The state will support financially the local authorities on whose territory an island belonging to the list of the permanently inhabited small islands is located, in order to provide public services to the inhabitants of the island.

The Act also allows people to be carried on the open load bed of a truck on small islands. The carriage of passengers in the cargo space or on the open load bed of a truck is a widespread practice on small islands, and special requirements for that were lacking in the legal order so far. In the future, passengers may be carried in the cargo space or on the open load bed of a truck on the condition that a suitable and safe place is ensured there for passengers. The driving speed must not exceed 40 km/h.

77 members of the Riigikogu voted in favour of the Act, five were against, and there was one abstention.

The Act on Amendments to the Administrative Procedure Act and Other Acts (497 SE), initiated by the Government, updates the regulation of electronic operations in administrative proceedings which may be specified or restricted by special Acts.

The most important amendment is that sending documents electronically are made equal to delivery by post. It is possible to deliver documents electronically via the Estonian information gateway (@eesti.ee), special information systems (e.g. e-Tax Board) or the e-mail address of the party to the proceedings.

As a general rule, a document is deemed to be delivered electronically when the information system has registered the acceptance thereof or the addressee has confirmed receipt. The general rules for electronic issue of legal acts are provided for. Among other things, the part concerning the use of digital signature and digital seal is also updated.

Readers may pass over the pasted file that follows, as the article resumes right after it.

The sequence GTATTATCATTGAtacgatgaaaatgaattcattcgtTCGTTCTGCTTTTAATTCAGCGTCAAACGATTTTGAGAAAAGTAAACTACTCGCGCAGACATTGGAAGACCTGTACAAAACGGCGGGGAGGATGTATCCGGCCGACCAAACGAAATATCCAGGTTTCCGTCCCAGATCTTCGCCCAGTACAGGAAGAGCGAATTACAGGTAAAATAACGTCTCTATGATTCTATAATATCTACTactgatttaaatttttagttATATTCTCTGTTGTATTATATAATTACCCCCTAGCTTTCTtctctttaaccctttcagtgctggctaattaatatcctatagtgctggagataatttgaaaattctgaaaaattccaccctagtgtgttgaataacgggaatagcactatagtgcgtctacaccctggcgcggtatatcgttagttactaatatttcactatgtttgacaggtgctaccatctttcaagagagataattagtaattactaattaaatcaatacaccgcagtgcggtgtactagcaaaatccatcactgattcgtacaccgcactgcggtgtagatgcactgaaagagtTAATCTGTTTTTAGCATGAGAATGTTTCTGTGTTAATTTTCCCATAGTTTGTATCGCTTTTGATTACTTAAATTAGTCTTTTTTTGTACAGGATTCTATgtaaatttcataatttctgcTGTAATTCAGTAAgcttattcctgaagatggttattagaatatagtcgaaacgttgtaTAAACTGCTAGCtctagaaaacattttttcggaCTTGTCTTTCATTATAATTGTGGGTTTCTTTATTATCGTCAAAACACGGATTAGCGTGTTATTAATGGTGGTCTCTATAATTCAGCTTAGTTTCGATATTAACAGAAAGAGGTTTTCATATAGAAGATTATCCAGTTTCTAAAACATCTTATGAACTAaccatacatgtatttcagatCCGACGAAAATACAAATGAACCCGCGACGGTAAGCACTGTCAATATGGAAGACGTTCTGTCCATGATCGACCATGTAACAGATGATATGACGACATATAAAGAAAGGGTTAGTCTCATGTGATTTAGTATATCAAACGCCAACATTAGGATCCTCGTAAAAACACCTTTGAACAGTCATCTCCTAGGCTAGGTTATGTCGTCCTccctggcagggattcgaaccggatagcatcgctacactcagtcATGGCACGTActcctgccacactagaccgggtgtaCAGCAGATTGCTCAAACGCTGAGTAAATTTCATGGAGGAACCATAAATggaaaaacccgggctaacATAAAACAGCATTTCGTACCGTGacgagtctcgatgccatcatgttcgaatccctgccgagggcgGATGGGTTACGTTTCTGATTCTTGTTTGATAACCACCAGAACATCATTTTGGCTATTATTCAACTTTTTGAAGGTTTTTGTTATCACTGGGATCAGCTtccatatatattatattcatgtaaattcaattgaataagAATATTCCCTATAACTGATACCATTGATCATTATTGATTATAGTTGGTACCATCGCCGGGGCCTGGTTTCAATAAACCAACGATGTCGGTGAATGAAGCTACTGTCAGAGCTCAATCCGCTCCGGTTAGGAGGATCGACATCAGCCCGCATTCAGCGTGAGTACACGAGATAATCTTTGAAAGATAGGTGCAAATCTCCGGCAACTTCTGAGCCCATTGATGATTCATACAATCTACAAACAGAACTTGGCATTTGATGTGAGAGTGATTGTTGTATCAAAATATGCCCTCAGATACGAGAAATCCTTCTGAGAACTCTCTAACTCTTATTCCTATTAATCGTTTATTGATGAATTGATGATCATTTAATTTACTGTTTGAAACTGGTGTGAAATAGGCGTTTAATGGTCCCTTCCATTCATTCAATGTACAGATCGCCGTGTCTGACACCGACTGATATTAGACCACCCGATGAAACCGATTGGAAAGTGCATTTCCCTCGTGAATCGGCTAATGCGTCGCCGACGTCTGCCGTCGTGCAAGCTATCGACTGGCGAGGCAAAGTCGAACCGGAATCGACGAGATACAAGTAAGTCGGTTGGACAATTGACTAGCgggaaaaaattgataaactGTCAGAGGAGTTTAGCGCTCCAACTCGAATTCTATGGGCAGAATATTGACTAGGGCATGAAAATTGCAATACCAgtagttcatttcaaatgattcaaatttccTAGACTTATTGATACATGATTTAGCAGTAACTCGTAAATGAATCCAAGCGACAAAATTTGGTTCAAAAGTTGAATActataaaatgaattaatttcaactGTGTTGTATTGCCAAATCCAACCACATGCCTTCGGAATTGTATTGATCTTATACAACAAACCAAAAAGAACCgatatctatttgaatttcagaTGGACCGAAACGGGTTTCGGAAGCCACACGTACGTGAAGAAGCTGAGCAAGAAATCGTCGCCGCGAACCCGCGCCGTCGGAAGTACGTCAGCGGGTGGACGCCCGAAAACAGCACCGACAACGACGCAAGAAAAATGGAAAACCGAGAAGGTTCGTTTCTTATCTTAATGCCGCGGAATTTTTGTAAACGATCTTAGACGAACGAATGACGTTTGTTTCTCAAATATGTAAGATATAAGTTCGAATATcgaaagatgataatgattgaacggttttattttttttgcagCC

During the second reading, two motions to amend had been submitted, one of which amended the provision regulating the publication of documents in a newspaper by adding the condition that it was possible to publish a document in a newspaper also when the e-mail address of a natural person was known but he or she did not confirm receipt of a document forwarded to the e-mail address.

83 members of the Riigikogu voted in favour of the Act.

Under the Act on Amendments to the Tourism Act, the Law of Obligations Act and the Consumer Protection Act (492 SE), initiated by the Government, if a person procures at least two travel services from one travel agent at the same time, this is deemed to be a package. Until now, a package meant mainly a comprehensive trip solution created by a travel undertaking and offered at an inclusive price.

Under the Act, the same requirements apply also for example to companies engaging in accommodation, car rental and the carriage of passengers who offer combined travel services to travellers. If, during a booking process in a company engaging in the carriage of passengers, a traveller can also choose, for example, a guided tour, besides transport services, this is also a package and the travel agent is responsible for the whole contract.

An organiser of a package must provide security covering its obligations for the refund of the payments made by or on behalf of travellers and for the travellers’ repatriation in the event of the organiser’s insolvency.

The amendments are connected with the transposition of a European Union directive.

78 members of the Riigikogu voted in favour of the Act, four were against, and there was one abstention.